A narrow terrace, below the sandstone city walls.
We two were twelve years old, in blazers and velour hats,
with harvest shoeboxes: potatoes, Bramleys, a jar
of my mother’s marrow and ginger; buckled runner beans
like the old man’s hands. Newspaper on the table,
a scullery, pots on the draining board,
two greasy armchairs, a thrift of hot coals.
He showed us the figures he carved, let us cradle them:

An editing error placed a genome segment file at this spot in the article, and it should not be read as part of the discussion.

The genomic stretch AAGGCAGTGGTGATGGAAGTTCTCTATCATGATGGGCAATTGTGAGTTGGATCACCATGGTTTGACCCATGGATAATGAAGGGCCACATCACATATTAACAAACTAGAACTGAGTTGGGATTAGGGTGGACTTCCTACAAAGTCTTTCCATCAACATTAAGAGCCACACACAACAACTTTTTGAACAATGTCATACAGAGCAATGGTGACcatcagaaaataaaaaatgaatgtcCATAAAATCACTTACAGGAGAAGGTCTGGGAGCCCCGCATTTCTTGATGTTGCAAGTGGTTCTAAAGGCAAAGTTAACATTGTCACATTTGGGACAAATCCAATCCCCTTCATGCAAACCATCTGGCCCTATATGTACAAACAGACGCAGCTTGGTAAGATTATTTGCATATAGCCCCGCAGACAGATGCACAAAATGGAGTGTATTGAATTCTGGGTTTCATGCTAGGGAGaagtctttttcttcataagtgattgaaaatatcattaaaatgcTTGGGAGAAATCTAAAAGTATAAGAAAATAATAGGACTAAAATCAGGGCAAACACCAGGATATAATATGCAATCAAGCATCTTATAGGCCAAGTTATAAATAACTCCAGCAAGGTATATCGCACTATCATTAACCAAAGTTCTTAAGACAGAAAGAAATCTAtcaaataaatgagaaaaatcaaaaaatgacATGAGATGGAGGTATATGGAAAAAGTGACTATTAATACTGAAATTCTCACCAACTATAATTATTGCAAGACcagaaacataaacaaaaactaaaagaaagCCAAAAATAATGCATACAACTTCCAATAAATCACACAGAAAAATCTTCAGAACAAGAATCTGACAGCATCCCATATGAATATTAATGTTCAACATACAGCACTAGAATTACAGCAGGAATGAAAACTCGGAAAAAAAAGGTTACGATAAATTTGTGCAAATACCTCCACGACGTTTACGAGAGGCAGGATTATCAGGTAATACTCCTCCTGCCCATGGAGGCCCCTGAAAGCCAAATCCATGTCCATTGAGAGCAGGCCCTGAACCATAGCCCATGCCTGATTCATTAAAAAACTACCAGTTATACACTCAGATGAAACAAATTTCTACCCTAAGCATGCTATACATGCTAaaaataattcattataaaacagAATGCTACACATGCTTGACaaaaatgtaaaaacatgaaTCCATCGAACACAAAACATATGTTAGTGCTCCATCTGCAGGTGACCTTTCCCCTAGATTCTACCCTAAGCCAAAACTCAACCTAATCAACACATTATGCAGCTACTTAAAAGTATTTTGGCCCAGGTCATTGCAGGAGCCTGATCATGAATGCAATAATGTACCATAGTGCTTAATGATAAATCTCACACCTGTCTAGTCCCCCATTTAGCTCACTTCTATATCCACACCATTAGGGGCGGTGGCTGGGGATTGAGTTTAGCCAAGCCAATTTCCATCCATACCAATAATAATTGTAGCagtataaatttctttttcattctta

the shepherd, a sheep slung across his shoulders; a pilgrim
grasping his staff, the fold of cloth, the breathing grain
of the wood. Like the carving they’d tell me the roofer
had found high up in the cathedral rafters:
a woman picking a thorn from her foot.
from 'Reading Through the Night'
Jenifer Smith was born and educated in the north west of England. She has been a teacher for all her working life. She was an advisory teacher for English in Suffolk and is now a senior lecturer in the School of Education at UEA. She is a co-founder of the UK National Writing Project.